Friday, 29 August 2014

The day of 'S'

The Safari had a soggy day out today. We were a little undecided where to go but eventually plumbed to go north rather than east or south. The weather was poor with sudden sharp showers making the motorway a bit tricky with lots of spray from the trucks. It looked like we were in for a soaking!
We had hoped to get on site for 07.00 but that didn't happen and it was a late 08.15 when we pulled into the car park - jeez how slow can traffic get these days!
Minutes before we arrived we saw a Little Egret fly over the road and then a 'probable' Great White Shark - sorry - Egret in flight over the reedbeds to our right but we couldn't confirm it from the driver's seat.
Only one thing for it nip down to the nearest hide to where it landed first.
It wasn't in view, there's lots of hidden pools and ditches on the reserve so it was undoubtedly fishing on one of those. There wasn't a lot about apart from a family of Mute Swans and a few Shovelers, the drakes must be the bonniest of the ducks in their eclipse plumage.
Back tracking a little way to the next hide sent us past a young lad and lass volunteers doing some heavy duty hammering and crow-barring improving the path. A soon as we were in the hide we had to move quietly and very gently as there was a Red Deer showing on the edge of the reeds only a few yards away, not a stag a young hind.
OK so the Red Deer are great but there was a rather pleasant surprise, the water-level has been dropped for management reasons to improve the reed-bed and the exposed mud had several Swan Mussels, not seen one of those for a long time and never seen them here before, but then we've never seen the water this low before.
Great stuff - wildlife always throws a curve-ball you're not expecting.
Time to nick off to the 'main' hide where we immediately saw a different Great White Egret (159). It stood still most of the morning but eventually moved a round a bit.
The supporting cast was a couple of hundred Black Tailed Godwits, some still in their stunning rusty summer breeding plumage. We soon found three Ruffs and then a Spotted Redshank. Almost 400 Teal had returned for the winter too.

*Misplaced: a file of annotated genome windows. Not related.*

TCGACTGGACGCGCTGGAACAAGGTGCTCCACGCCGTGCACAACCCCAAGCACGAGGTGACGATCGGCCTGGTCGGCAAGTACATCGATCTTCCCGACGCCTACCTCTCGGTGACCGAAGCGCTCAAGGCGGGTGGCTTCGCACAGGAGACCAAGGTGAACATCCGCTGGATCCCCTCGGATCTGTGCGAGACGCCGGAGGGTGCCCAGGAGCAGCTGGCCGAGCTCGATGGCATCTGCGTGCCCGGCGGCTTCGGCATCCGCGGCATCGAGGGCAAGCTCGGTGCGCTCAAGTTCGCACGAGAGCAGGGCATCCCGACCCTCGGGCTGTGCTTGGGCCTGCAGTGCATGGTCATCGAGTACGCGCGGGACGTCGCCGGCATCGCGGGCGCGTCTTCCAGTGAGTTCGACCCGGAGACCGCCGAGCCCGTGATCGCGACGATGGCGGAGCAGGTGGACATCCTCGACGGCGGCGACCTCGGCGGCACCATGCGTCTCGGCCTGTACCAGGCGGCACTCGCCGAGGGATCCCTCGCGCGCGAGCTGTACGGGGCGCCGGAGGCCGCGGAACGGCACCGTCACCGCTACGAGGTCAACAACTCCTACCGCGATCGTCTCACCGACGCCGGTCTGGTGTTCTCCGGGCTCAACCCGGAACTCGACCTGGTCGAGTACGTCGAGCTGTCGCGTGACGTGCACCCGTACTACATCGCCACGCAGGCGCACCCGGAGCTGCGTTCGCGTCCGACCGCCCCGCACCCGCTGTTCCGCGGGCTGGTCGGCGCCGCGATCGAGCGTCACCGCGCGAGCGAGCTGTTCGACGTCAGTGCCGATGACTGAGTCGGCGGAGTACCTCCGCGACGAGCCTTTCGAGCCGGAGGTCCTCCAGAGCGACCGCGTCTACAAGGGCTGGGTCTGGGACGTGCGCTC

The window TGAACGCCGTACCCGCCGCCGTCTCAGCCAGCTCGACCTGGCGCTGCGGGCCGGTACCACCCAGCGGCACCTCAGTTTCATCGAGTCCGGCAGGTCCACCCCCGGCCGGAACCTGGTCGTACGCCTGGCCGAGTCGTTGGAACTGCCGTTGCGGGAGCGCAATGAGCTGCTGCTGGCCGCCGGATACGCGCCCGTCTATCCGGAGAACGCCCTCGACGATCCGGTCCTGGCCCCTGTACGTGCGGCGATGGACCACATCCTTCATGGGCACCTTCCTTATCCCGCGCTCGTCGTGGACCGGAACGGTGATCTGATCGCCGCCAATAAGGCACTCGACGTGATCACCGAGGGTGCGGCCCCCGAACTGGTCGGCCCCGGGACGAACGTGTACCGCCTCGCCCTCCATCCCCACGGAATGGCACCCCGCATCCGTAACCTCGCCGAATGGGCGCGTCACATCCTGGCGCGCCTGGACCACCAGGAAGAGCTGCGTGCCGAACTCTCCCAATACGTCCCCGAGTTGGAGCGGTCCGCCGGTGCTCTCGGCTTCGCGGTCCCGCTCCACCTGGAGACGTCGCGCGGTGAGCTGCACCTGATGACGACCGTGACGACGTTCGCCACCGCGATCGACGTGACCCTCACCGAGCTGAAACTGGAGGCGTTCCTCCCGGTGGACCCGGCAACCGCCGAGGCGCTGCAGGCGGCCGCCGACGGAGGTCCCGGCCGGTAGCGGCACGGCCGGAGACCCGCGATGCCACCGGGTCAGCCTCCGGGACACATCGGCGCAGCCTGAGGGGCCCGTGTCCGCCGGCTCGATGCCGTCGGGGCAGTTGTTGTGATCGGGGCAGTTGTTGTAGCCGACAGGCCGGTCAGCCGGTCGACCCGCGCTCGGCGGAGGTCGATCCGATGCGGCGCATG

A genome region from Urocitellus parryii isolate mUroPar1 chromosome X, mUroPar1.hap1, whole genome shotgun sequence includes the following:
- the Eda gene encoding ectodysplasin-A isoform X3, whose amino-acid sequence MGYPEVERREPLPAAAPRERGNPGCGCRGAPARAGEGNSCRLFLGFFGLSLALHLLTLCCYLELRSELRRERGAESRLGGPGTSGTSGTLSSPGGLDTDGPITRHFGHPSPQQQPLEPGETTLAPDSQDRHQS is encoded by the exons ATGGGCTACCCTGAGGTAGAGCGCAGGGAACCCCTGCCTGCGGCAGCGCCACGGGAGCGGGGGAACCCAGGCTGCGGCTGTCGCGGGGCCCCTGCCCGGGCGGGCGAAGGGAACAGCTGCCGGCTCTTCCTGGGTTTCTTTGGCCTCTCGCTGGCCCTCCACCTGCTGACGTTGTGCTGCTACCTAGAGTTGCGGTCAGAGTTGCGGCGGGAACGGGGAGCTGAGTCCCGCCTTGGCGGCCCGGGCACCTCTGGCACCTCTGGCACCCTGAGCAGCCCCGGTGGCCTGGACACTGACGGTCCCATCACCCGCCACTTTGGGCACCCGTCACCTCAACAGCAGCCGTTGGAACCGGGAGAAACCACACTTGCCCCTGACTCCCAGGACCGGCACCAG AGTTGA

We saw this too, can you guess what it is?
JC, who we've not seen for a good few years, came in to the hide and said 'there's an Otter just over there in the corner'. Wow and did it perform! It was around on and off most of the morning. Yes the mystery photo is the Otter's tail raised during a vigorous bout of fishing. At times it was coming up covered in mud so it must have been footling around in the mud. Occasionally it came up chewing but we were never able to see what exactly it was eating.
Sadly it never came near enough for quality pics and we were shooting through glass windows, we couldn't see it from the windows that do open.
Never have we watched an Otter for this long anywhere, excellent, well worth getting wet for!
We filled our boots with the Otter and then made our way towards the next hides but we'd been told there was a team of wardens cutting reeds there and that was why there numbers of Teal and godwits was so high here so we didn't bother going that far, later we learnt that there were four Greenshanks there which we didn't realise we've somehow not seen so far this year - dohhh.
We did stop at the kids pond dipping platform where several dragonflies putting on a flying display. We couldn't get any pics of the two Emperors but the Common Darters were much more obliging.
One of the Emperors caught a large fly but then spat it out and it came and landed somewhat stunned next to the Common Darter
Interesting chequerboard pattern it has - not seen one like that before.
Also not seen before is a hoverfly like this. It has a fringe of yellow hairs around its abdomen,you can just about make them out, not the best pic the darned thing closed its wings just at the wrong time!
 Any ideas CR?
We went back to the first hides but to no more success although on the way back the 'ususal' tree had a nice selection of birds looking for food, a Marsh Tit, Robins, a Dunnock a lovely Nuthatch and this gorgeous Blue Tit.
Back at the main hide a Water Rail showed 'well' with a juvenile Moorhen.
Again the Otter showed and this time swam/ploughed its way right across the mere in front of us only to disappear for good into the reed on our right hand side.
The birds just kept a wary eye on it, had it been properly swimming and diving we've no doubt they'd all have flushed.
We spent a lot of time acting as an impromptu 'guide in the hide' letting the kids coming in have a look at the Otter or egret through our scope...they loved it!
Great day but we decided to leave a little early to avoid the traffic - we didn't!
Where to next? Not sure about tomorrow yet but there will be wildlife involved somewhere.


cliff said...

Been looking forward to this post Dave, think I'm heading up next Friday - tag along if you want.

Love the otter & deer shots, very envious of both & I've not seen a GWE for yonks.

I think your hover could be Ferdinandea cuprea (haven't Chelsea just signed him?), there's a more rare one called F. ruficornis too, so one for the experts maybe?

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